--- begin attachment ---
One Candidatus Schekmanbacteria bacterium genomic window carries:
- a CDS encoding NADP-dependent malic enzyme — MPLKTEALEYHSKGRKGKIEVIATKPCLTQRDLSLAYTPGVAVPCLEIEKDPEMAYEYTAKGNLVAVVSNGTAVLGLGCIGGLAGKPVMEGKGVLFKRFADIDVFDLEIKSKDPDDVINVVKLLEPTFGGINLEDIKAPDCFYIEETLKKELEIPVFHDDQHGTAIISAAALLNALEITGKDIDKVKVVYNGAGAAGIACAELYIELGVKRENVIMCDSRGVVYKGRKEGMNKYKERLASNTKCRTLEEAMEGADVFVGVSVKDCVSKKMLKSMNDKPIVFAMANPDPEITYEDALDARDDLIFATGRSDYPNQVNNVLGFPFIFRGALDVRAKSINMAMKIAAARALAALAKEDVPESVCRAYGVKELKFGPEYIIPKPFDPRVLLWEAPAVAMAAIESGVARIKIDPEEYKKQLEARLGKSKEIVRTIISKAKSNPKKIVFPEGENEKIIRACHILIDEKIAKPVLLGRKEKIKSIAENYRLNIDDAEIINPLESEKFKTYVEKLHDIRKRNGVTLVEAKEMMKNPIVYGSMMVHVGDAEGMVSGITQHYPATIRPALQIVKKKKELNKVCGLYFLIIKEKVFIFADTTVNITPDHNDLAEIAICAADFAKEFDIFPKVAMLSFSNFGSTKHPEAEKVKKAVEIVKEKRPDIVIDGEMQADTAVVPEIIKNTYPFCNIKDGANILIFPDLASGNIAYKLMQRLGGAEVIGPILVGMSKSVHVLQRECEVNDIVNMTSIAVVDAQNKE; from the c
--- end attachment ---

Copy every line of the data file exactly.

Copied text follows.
One Candidatus Schekmanbacteria bacterium genomic window carries:
- a CDS encoding NADP-dependent malic enzyme — MPLKTEALEYHSKGRKGKIEVIATKPCLTQRDLSLAYTPGVAVPCLEIEKDPEMAYEYTAKGNLVAVVSNGTAVLGLGCIGGLAGKPVMEGKGVLFKRFADIDVFDLEIKSKDPDDVINVVKLLEPTFGGINLEDIKAPDCFYIEETLKKELEIPVFHDDQHGTAIISAAALLNALEITGKDIDKVKVVYNGAGAAGIACAELYIELGVKRENVIMCDSRGVVYKGRKEGMNKYKERLASNTKCRTLEEAMEGADVFVGVSVKDCVSKKMLKSMNDKPIVFAMANPDPEITYEDALDARDDLIFATGRSDYPNQVNNVLGFPFIFRGALDVRAKSINMAMKIAAARALAALAKEDVPESVCRAYGVKELKFGPEYIIPKPFDPRVLLWEAPAVAMAAIESGVARIKIDPEEYKKQLEARLGKSKEIVRTIISKAKSNPKKIVFPEGENEKIIRACHILIDEKIAKPVLLGRKEKIKSIAENYRLNIDDAEIINPLESEKFKTYVEKLHDIRKRNGVTLVEAKEMMKNPIVYGSMMVHVGDAEGMVSGITQHYPATIRPALQIVKKKKELNKVCGLYFLIIKEKVFIFADTTVNITPDHNDLAEIAICAADFAKEFDIFPKVAMLSFSNFGSTKHPEAEKVKKAVEIVKEKRPDIVIDGEMQADTAVVPEIIKNTYPFCNIKDGANILIFPDLASGNIAYKLMQRLGGAEVIGPILVGMSKSVHVLQRECEVNDIVNMTSIAVVDAQNKE; from the c